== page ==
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The report from Sussex University's Professor Jennifer Temkin also reveals that barristers who prosecute rapes are often inexperienced. This is backed up by Government figures which show that QCs are ten times more likely to defend alleged rapists than prosecute them.
Lord Chancellors Department figures show that between April 96 and April 97, 170 payments were made to QCs defending rape trials, compared with just 17 made to prosecuting QCs.
The study - Prosecuting and Defending Rape: Perspectives from the Bar - reveals the courtroom strategies of ten experienced rape trial barristers.
Temkin says the principal strategy employed by the barristers was to undermine the alleged rape victim's personality, by making out she had acted foolishly or that she has brought it all on herself.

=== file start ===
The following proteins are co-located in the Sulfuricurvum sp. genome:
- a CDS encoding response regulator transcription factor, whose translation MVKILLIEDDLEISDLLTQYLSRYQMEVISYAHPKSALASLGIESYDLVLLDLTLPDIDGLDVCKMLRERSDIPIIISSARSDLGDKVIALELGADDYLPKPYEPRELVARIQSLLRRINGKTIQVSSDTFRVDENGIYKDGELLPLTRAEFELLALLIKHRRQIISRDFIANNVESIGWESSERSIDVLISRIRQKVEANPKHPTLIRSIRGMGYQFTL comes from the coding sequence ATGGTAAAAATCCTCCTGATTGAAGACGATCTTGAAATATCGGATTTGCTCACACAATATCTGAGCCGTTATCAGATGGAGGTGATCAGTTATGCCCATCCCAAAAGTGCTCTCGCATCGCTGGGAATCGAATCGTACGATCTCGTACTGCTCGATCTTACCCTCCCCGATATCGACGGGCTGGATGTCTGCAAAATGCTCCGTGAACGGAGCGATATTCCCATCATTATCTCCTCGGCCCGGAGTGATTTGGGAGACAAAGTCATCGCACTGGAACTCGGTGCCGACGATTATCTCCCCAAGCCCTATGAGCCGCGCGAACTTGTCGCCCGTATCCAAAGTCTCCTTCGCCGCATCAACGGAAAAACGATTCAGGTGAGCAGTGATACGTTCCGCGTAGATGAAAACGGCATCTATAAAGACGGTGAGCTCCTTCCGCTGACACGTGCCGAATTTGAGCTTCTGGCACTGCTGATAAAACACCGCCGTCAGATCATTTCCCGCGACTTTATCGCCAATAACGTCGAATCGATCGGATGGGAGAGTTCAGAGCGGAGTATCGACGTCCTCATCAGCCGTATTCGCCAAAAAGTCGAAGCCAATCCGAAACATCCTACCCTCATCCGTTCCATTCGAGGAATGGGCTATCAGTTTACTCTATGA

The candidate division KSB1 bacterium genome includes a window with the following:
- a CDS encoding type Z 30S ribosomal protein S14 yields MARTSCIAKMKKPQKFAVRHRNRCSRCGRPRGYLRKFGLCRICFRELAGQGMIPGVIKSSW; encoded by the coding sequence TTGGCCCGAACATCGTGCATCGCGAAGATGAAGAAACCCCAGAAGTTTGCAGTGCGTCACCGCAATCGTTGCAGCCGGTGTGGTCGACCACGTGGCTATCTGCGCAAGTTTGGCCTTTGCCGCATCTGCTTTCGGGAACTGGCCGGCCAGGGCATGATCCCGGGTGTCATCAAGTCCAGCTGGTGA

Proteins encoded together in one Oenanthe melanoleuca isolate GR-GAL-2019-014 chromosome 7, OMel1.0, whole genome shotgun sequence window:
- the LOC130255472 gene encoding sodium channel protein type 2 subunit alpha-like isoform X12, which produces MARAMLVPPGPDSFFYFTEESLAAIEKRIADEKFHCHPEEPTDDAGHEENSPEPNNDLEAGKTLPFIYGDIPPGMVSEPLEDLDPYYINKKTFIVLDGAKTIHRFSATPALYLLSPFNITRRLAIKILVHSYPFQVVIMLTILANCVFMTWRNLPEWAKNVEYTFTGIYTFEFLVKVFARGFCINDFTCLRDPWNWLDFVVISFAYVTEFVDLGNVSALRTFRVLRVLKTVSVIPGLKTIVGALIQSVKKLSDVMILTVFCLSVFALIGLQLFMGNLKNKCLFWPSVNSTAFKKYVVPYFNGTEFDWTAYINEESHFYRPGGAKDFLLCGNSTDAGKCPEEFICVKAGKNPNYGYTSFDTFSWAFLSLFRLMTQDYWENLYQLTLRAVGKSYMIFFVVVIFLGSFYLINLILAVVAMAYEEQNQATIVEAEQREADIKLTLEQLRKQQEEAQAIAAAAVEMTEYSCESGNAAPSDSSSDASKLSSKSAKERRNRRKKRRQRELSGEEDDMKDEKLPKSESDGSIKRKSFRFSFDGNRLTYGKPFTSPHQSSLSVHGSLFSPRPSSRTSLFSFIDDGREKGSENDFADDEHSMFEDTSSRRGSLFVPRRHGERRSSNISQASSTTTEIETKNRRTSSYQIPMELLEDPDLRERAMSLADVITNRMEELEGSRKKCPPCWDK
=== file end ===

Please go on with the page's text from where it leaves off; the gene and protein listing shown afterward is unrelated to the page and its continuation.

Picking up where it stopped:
One leading QC, says Temkin, admits he will always apply to the judge to bring up the woman's sexual history. As he put it, if the complainant could be portrayed to be a slut, an acquittal was highly likely.
One female barrister says she justifies bringing up the woman's sexual history because many women who cry rape "would sleep with the local donkey".
Defence solicitors, says Temkin, regularly use women barristers to defend sex offenders, reasoning that it sends a message to the jury that as a woman she believes the man